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Are Vitamins as Important as They Are Made Out to Be?

Are buying vitamins as important as they are made to be when working out to get bigger and/or stronger?

Or it mostly marketing hype?

I was looking at multi-vitamins and my internet searching lead me to Animal Pak vitamins and powders that appear to be geared toward those looking to get bigger and stronger?

Does anyone have experience with these or vitamin use in general?

Thanks!

Vitamins are incredibly valuable.

Which is why you should eat a diverse diet.

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Vitamins are important, but not THAT important that you need some special ones from bodybuilding stores.
Just get the cheapest ones at the pharmacy and you are well set. Take one in the morning and one in the evening if you want to make sure you always have all the vitamins, cuz there is some research saying that you pee out most of em anyways, so having 2 dosages would allow for 2 uptakes of vitamins in case you need em.

A diverse diet sounds good. If you have money to buy all the different foods, and your stomach allows it also.
I have IBS, so i can basically eat only like 5-7 things in the universe if im not up for farting all day long. So i just eat my potatoes and chicken and take some vitamins and minerals, lol.

Thanks everyone. I do intermittent fasting, so I may not be getting all the vitamins I need as my greens are limited and my fruits are non-existent.

This sounds like a pretty awful approach to nutrition all around. If you really like intermittent fasting, at least employ it ala the Warrior Diet’s prescription from Ori Hofmekler. You will get your greens and fruit.

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Humans adapt to lots of stuff. There still are tribes of eskimoes who eat mostly whale/seal meat and fat. There are no vitamins available in the snow. And im not sure if they buy em at the store(or have a store to begin with). You will still see americans and europeans statisticly being in much worse shape thank eskimoes.

Also have to remember that a large part of homo sapiens history was spent in the ice ages eating raw meat.
Im not saying that is the way to go, but im saying that just not getting enough vitamins from food and buying some at the local pharmacy is not something to be desribed as “terrible”. Its actually - common. Almost - normal.

There was a funny study done by a journalist, who collected the data and advice from specialists of everything about health. He then tried to live a life that would take into account all the recomendations and came to a conclusion that its a full time work with no extra time to spare.
He was washing his hands and brushing his teeth for the amounts of time that is prescribed as the best, wearing earphones that mute sound when going out in a large city, eating only what is the best way to eat, doing all the right activities and buying all the furniture thats the best for your back and posture, and everything.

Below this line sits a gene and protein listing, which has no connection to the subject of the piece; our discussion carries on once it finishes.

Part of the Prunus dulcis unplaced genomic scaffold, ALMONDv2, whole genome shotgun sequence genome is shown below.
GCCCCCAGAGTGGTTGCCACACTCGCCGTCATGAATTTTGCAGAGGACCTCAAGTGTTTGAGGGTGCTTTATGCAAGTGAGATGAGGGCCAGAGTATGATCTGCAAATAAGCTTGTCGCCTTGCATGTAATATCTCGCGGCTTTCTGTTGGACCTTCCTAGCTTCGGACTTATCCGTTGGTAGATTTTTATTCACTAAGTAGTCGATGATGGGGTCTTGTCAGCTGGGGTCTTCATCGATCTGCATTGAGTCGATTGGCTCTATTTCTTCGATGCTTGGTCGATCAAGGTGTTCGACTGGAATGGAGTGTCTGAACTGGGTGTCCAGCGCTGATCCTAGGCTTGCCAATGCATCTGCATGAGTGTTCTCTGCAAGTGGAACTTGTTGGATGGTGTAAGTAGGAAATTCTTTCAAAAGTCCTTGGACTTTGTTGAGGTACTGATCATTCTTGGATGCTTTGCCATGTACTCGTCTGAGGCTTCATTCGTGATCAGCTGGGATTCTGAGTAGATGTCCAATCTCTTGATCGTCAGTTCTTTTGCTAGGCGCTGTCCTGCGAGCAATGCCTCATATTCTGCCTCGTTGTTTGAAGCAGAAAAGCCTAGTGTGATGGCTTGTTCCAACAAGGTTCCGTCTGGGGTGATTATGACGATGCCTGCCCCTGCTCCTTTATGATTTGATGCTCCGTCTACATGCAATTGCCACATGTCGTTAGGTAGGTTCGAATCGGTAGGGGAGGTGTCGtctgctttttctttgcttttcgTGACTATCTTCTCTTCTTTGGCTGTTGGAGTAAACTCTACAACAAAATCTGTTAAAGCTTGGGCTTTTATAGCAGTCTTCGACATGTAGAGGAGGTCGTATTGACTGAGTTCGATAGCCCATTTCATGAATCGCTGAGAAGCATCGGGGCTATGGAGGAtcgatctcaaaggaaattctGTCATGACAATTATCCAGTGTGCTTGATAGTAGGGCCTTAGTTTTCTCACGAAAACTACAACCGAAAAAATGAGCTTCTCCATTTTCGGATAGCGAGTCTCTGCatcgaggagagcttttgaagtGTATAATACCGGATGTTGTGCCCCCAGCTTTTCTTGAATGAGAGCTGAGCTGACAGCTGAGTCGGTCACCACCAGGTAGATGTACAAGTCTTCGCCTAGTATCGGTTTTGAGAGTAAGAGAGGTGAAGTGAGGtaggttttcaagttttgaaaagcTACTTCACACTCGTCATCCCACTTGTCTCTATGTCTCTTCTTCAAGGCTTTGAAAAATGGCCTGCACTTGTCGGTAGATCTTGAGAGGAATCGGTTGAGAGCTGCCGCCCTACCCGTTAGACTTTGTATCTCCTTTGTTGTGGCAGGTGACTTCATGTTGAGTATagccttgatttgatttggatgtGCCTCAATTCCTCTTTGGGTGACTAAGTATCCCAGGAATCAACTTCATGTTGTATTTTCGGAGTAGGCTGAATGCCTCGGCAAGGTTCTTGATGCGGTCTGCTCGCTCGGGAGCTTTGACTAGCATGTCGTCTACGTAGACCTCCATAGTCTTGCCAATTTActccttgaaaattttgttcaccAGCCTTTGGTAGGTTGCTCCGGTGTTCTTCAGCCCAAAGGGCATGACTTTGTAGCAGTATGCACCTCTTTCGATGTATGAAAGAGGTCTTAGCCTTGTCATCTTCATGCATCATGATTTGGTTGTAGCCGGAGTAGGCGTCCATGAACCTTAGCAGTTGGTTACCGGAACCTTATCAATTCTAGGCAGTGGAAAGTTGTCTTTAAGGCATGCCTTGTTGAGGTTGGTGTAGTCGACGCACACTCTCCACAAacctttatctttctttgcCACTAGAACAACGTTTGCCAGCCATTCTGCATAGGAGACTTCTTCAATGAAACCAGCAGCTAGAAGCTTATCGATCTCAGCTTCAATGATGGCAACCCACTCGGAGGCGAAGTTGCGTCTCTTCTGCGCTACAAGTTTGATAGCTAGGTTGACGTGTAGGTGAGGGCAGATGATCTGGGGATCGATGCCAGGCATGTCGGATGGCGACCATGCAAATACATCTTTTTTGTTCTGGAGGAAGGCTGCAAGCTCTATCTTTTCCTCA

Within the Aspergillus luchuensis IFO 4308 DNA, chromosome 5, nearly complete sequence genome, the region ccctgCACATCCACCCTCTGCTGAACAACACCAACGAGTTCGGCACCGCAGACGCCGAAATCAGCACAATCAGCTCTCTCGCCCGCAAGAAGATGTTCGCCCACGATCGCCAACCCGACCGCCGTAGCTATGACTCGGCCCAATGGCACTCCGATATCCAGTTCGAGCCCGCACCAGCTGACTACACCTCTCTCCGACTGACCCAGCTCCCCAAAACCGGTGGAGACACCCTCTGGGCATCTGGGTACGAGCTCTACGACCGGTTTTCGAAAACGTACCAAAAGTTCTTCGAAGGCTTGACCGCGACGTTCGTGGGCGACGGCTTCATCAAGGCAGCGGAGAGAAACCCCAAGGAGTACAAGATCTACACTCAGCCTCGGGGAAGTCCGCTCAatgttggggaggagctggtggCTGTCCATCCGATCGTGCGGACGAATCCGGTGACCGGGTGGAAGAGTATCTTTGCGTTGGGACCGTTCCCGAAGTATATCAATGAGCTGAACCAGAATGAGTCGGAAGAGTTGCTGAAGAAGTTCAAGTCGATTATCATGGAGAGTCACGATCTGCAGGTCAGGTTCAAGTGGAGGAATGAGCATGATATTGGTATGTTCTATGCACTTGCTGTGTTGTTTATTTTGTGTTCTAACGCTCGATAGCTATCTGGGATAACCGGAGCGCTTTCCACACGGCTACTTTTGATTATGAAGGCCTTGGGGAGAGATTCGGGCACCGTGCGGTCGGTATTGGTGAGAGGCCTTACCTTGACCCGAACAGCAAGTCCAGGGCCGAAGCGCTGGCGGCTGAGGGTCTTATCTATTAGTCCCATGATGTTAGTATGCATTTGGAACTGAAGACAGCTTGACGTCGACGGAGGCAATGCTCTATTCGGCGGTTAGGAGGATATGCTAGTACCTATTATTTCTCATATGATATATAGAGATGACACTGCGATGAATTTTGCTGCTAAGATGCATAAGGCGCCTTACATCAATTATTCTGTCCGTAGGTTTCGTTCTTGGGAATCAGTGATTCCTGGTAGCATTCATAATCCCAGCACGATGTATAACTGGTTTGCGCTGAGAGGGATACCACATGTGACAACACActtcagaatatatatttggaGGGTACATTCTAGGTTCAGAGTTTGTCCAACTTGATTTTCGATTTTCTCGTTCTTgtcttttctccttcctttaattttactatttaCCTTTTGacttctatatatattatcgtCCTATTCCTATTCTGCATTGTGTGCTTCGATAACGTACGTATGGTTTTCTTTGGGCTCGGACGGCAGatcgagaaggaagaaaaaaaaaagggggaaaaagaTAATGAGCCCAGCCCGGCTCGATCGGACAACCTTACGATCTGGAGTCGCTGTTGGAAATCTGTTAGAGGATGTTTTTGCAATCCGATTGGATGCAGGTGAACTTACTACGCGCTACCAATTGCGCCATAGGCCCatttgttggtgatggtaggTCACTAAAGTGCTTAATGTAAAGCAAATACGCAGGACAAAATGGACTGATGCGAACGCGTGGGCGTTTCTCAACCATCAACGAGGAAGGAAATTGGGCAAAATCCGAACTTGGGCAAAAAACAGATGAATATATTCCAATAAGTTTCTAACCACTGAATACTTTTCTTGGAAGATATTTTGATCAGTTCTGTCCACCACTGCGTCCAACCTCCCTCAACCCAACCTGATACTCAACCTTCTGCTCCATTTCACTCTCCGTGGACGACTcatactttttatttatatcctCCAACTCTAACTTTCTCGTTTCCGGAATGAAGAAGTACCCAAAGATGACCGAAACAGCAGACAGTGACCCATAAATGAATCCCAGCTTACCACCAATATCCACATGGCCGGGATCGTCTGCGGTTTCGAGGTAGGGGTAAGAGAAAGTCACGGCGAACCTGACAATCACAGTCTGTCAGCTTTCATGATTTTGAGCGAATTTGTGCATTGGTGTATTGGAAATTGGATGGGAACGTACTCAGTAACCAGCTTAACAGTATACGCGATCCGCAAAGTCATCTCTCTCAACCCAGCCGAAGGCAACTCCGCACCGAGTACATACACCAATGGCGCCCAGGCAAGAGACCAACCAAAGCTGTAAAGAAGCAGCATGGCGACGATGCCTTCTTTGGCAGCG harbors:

Long story short - just buy the damn vitamins and forget about it.

Thank you for that story :slight_smile:

I still maintain its an awful approach

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Interesting.

The nutrient density of meat explains why carnivore has become a popular movement in recent times. Coupled with this is the fact that the positive health arguments for high fruit and vegetable consumption are largely based on observational studies. However, clinical trials have not been as convincing. For example:

One study looked at the effect of 600g fruit and veg daily intake on oxidative DNA damage and repair in healthy subjects. Subjects were randomised into three groups receiving an antioxidant-free basal diet and 600 g of fruits and vegetables, or a supplement containing the corresponding amounts of vitamins and minerals, or placebo. The results showed no difference between any of the groups. The authors concluded: ‘This suggests that the inherent antioxidant defence mechanisms are sufficient to protect circulating mononuclear blood cells from reactive oxygen species.’ (emphasis mine)

Ref: No Effect of 600 Grams Fruit and Vegetables Per Day on Oxidative DNA Damage and Repair in Healthy Nonsmokers (Moller et al 2003)

In another study, looking at high (4200g) versus low (800g) per week vegetable consumption on clinical, immunological and antioxidant markers, there was again no difference between both groups after 4 weeks.

Ref: Effects of High Consumption of Vegetables on Clinical, Immunological, and Antioxidant Markers in Subjects at Risk of Cardiovascular Diseases; Peluso et al (2018)

One study even showed an inverse relationship between fruit/veg consumption and oxidative stress. It involved a 10-week absence of fruit and veg in order to test the antioxidant effect of green tea. It transpired there was only a transient effect on antioxidant markers from the green tea yet subjects showed improved markers after the complete depletion of fruit and veg. The authors concluded: ‘The overall effect of the 10-week period without dietary fruits and vegetables was a decrease in oxidative damage to DNA, blood proteins, and plasma lipids, concomitantly with marked changes in antioxidative defence.’

Ref: Green tea extract only affects markers of oxidative status postprandially: lasting antioxidant effect of flavonoid-free diet; Young et al (2007)